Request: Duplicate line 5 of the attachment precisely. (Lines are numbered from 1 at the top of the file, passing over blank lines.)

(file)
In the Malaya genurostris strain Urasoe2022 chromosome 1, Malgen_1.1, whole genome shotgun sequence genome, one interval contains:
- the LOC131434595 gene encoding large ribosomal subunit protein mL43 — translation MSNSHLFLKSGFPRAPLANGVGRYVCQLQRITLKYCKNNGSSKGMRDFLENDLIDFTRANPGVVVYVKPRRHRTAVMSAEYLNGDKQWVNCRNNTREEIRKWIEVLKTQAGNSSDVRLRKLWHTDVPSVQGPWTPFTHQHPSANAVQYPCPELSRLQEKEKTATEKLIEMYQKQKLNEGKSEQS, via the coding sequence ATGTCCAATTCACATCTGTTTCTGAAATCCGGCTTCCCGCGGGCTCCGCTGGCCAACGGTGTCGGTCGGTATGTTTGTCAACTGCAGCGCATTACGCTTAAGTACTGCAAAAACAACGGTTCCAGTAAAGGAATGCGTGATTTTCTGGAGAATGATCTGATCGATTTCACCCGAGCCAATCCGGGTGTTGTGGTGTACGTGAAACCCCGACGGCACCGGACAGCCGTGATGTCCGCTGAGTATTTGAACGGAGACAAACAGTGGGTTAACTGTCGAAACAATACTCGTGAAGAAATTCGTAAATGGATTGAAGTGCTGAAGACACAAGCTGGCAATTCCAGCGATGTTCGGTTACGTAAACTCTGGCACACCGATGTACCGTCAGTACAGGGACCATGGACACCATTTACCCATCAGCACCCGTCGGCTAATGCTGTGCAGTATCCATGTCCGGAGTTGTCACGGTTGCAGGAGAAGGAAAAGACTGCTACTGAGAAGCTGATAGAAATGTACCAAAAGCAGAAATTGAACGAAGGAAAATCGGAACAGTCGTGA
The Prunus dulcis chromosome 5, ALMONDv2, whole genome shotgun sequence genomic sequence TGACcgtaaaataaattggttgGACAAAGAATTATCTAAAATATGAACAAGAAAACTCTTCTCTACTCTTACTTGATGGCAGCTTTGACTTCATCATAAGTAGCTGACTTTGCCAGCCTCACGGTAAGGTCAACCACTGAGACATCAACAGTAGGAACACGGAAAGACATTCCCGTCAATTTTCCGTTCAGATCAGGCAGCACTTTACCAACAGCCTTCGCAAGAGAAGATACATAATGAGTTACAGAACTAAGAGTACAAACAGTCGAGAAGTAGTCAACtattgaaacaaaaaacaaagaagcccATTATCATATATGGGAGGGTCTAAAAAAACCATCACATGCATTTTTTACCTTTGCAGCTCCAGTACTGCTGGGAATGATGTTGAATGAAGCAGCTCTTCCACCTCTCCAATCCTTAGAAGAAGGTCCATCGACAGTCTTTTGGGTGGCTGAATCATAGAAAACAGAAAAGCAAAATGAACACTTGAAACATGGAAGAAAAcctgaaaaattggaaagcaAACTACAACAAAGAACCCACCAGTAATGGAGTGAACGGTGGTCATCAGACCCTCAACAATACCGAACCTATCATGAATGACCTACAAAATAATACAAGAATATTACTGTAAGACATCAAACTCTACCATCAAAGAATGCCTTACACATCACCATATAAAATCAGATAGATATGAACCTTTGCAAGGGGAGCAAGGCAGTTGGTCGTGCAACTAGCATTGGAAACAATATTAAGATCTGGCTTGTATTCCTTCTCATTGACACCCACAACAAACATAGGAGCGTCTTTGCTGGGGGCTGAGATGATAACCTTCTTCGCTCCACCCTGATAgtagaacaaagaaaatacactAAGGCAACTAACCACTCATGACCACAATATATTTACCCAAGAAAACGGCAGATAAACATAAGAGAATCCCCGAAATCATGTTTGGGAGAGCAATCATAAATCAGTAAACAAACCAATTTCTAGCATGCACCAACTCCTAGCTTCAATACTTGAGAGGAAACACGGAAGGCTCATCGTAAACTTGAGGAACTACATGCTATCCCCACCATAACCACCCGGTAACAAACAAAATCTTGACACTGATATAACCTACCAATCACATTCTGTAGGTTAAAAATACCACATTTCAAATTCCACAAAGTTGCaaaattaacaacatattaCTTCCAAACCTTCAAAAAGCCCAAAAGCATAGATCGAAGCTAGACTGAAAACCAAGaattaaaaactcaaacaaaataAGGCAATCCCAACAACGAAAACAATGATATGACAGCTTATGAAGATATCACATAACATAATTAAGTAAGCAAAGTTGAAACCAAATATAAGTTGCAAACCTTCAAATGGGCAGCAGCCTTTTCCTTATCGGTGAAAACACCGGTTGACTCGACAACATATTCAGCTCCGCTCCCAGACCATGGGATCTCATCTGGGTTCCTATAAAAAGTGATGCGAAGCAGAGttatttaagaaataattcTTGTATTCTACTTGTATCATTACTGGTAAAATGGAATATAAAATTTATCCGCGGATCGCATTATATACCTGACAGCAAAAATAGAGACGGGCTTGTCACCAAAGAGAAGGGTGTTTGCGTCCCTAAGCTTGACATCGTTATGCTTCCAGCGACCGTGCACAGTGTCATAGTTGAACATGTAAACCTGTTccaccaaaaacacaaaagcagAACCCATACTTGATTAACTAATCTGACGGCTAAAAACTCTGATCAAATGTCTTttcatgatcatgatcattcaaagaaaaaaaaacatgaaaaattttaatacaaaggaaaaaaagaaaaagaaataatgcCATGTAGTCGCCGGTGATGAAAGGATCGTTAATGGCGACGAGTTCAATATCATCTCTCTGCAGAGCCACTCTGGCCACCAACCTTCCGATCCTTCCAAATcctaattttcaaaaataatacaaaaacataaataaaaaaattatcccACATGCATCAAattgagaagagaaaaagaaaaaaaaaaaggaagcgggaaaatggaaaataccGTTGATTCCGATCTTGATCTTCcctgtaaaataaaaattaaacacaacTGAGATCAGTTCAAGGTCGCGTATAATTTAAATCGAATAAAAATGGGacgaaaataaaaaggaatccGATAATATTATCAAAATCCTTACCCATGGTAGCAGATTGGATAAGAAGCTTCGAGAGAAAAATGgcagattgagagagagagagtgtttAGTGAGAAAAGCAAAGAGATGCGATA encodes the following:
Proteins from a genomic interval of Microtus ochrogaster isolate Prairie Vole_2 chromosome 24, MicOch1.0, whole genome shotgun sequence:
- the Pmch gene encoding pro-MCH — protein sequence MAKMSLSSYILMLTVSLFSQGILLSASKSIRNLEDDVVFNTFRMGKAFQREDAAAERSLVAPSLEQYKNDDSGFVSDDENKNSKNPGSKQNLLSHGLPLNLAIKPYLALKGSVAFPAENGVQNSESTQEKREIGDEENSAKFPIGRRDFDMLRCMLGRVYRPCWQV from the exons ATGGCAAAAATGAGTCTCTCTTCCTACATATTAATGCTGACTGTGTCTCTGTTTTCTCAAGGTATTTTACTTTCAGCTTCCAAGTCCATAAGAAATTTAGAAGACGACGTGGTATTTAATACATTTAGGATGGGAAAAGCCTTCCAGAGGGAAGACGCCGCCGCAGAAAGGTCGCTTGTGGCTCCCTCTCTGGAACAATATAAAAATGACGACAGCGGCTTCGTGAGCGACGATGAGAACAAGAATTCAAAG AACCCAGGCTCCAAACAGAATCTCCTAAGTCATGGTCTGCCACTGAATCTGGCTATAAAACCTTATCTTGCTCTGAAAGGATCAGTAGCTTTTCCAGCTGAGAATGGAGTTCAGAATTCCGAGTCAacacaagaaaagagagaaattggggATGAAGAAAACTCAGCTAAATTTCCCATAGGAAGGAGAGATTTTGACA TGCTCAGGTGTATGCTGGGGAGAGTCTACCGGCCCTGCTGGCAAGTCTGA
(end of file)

- the Pmch gene encoding pro-MCH — protein sequence MAKMSLSSYILMLTVSLFSQGILLSASKSIRNLEDDVVFNTFRMGKAFQREDAAAERSLVAPSLEQYKNDDSGFVSDDENKNSKNPGSKQNLLSHGLPLNLAIKPYLALKGSVAFPAENGVQNSESTQEKREIGDEENSAKFPIGRRDFDMLRCMLGRVYRPCWQV from the exons ATGGCAAAAATGAGTCTCTCTTCCTACATATTAATGCTGACTGTGTCTCTGTTTTCTCAAGGTATTTTACTTTCAGCTTCCAAGTCCATAAGAAATTTAGAAGACGACGTGGTATTTAATACATTTAGGATGGGAAAAGCCTTCCAGAGGGAAGACGCCGCCGCAGAAAGGTCGCTTGTGGCTCCCTCTCTGGAACAATATAAAAATGACGACAGCGGCTTCGTGAGCGACGATGAGAACAAGAATTCAAAG AACCCAGGCTCCAAACAGAATCTCCTAAGTCATGGTCTGCCACTGAATCTGGCTATAAAACCTTATCTTGCTCTGAAAGGATCAGTAGCTTTTCCAGCTGAGAATGGAGTTCAGAATTCCGAGTCAacacaagaaaagagagaaattggggATGAAGAAAACTCAGCTAAATTTCCCATAGGAAGGAGAGATTTTGACA TGCTCAGGTGTATGCTGGGGAGAGTCTACCGGCCCTGCTGGCAAGTCTGA